Block Lists Are Bandaids in the War Against Malware Attacks

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bandaid_smallADOTAS – One of our industry’s most valuable assets — customer trust — is under threat from malware. Malicious code in display advertising continues to grow at an alarming rate; more than 1 million ad impressions per day are infected. Overall, 1.3 million websites host malware, and third-party advertising is one of the top ways sites get hacked. Industry experts now believe that more malware is being developed than legitimate software at this point.

Some networks, exchanges and publishers think they can protect their businesses from malware by purchasing a block list, which tracks sites that have served malware in the past. While a block list is better than nothing, it offers little beyond a false sense of security.

To begin with, lists work too slowly. Most malicious codes created by malware criminals are designed to become obsolete in 24 hours. By the time a site containing malware has been identified and added to the list, the damage has been done.

The other problem with block-lists is that they can identify sites that are not intentionally offering malware. Oftentimes, legitimate sites are victims in the cycle, prey to hackers or creative criminals looking to steal data. In fact, malware criminals are getting so creative that they’ve taken to creating fake agencies and then enlisting legitimate enterprises to help them serve the damaging ads. So while block lists prevent networks and exchanges from serving ads on these sites, the publishers themselves may be receiving unjust penalizations.

In a recent article in MediaPost, Julia Casale-Amorim did an excellent job documenting how malware criminals set up fake agencies to distribute ads embedded with code designed to steal site viewers’ personal information for financial gain. No block list can stop a fake agency from running such ads, and Casale-Amorim gives great advice for spotting potential scammers.

But identifying entities like this is a fairly labor-intensive process, and a good criminal can still slip by you. The only real solution for eliminating malware is the proactive testing of ads and applications for malware before they go live. This way networks, exchanges and sites can expose infected ads coming from any source.

Proactive testing looks for behaviors an online ad exhibits in a virtual environment. Each ad tag needs to be tested by simulating user and computer behavior in a safe, virtual environment to help mitigate infections. This virtual environment duplicates various IP, plug in, browser, ad server and OS configurations for testing purposes. This testing is done in a real-time setting and identifies actions that are key identifiers of infected ads, such as launching:

  • PDF exploit files Malicious ad banners redirect users to infected PDF documents. Upon opening the malicious PDF document, users would get infected by the embedded malware.
  • Invisible pixels – Criminal hackers exploit users by building iFrames into pages that are one pixel by one pixel—invisible to the user. Inside that iFrame they can stash executable code stored at another site that infects the user’s computer.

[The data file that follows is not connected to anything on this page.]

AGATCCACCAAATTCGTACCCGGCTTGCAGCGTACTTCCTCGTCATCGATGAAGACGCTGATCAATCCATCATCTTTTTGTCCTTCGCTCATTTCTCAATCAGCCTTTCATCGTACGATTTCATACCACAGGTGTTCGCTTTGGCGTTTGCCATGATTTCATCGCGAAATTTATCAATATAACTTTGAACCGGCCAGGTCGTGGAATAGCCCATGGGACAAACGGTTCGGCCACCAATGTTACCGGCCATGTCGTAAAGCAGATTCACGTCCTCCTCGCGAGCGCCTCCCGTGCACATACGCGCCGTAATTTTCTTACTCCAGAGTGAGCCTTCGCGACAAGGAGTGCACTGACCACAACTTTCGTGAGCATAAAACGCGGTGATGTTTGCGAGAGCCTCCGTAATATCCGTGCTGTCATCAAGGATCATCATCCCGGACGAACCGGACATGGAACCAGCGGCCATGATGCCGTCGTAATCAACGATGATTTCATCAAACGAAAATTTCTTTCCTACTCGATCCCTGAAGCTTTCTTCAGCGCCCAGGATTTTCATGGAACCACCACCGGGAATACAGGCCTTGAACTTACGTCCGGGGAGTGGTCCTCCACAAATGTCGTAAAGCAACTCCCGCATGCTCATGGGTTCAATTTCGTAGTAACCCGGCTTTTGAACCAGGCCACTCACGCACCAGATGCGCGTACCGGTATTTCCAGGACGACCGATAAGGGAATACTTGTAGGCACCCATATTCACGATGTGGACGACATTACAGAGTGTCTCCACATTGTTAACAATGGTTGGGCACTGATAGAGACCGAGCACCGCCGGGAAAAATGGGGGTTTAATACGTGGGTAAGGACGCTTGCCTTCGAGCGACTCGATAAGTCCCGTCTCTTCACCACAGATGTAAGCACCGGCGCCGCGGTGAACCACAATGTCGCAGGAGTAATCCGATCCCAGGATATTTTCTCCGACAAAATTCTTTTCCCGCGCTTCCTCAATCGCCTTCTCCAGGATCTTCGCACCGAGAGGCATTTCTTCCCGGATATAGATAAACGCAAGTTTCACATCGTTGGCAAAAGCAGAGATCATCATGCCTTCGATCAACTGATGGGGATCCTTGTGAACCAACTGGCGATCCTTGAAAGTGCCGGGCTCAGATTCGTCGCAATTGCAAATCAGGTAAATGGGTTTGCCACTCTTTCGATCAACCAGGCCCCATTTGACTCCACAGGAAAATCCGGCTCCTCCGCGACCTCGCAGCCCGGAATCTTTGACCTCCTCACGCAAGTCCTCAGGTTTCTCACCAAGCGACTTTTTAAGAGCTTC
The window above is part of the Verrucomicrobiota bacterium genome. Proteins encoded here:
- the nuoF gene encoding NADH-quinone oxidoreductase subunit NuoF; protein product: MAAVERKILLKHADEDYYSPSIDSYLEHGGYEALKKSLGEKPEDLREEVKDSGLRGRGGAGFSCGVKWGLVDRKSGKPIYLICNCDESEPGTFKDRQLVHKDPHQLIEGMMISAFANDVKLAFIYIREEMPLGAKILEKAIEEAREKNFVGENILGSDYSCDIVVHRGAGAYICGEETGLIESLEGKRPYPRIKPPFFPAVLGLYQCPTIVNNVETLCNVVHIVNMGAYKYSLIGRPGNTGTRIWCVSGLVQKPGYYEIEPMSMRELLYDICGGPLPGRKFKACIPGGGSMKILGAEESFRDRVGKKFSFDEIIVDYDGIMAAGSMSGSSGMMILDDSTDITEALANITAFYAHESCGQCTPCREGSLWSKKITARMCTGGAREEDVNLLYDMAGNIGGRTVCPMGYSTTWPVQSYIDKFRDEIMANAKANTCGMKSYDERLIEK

• Keyloggers – Malware criminals can record personal information related to financial accounts by installing a program that tracks (or logs) the keys struck on a keyboard, typically in a covert manner so that the person using the keyboard is unaware.
  • DLL hijacking – Malware criminals can exploit this by sending the target user a link to a network share containing a file they perceive as safe. The file actually contains malicious payloads for stealing information stored on the computer, without the person’s knowledge.
  • DLL injections – Malware criminals can force a process to load a dynamic-link library. This can then influence the behavior of a program in a way its authors did not anticipate or intend. For example, it can run a password capture program.

Identifying these potential malware infections early in the process also prevents any suspect ads from ever publishing, which is another solid advantage over block lists. Again, block lists only identify malicious code once it is live, and the odds are that by the time the problem is located, the malware criminals have already moved on to the next target.

Real-time detection and prevention of malware isn’t just the right thing to do, it’s good business as well. A top ad network recently decided to fight back against malware criminals by proactively screening ads exhibiting suspicious behaviors. Dramatically reducing the amount of malware on their network contributed to helping this company grow from the 30th rated network to breaking into the Top 10 and being able to raise its CPMs significantly. The cost of ad screening was minimal and saved the network considerable time and effort by not having to deal with the potential malware attacks and allowing them to focus on selling ads.

Malware is an industry problem that hurts everyone in our business. We are all responsible for providing a safe environment for the loyal viewers who consider the web part of their daily lives. Until we can find a better solution, proactive screening for malware is the only way for our industry to maintain the trust of the people who pay the bills — our audience.

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